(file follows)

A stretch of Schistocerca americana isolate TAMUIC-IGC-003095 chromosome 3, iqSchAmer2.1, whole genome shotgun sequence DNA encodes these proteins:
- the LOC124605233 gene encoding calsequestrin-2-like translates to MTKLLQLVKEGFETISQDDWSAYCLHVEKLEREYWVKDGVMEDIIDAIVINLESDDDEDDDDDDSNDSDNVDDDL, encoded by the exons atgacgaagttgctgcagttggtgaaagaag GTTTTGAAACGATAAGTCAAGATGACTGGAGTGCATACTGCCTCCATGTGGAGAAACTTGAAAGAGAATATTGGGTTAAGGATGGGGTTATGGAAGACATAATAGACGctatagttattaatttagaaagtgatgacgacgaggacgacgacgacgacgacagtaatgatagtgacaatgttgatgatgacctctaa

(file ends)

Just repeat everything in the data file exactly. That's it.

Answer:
A stretch of Schistocerca americana isolate TAMUIC-IGC-003095 chromosome 3, iqSchAmer2.1, whole genome shotgun sequence DNA encodes these proteins:
- the LOC124605233 gene encoding calsequestrin-2-like translates to MTKLLQLVKEGFETISQDDWSAYCLHVEKLEREYWVKDGVMEDIIDAIVINLESDDDEDDDDDDSNDSDNVDDDL, encoded by the exons atgacgaagttgctgcagttggtgaaagaag GTTTTGAAACGATAAGTCAAGATGACTGGAGTGCATACTGCCTCCATGTGGAGAAACTTGAAAGAGAATATTGGGTTAAGGATGGGGTTATGGAAGACATAATAGACGctatagttattaatttagaaagtgatgacgacgaggacgacgacgacgacgacagtaatgatagtgacaatgttgatgatgacctctaa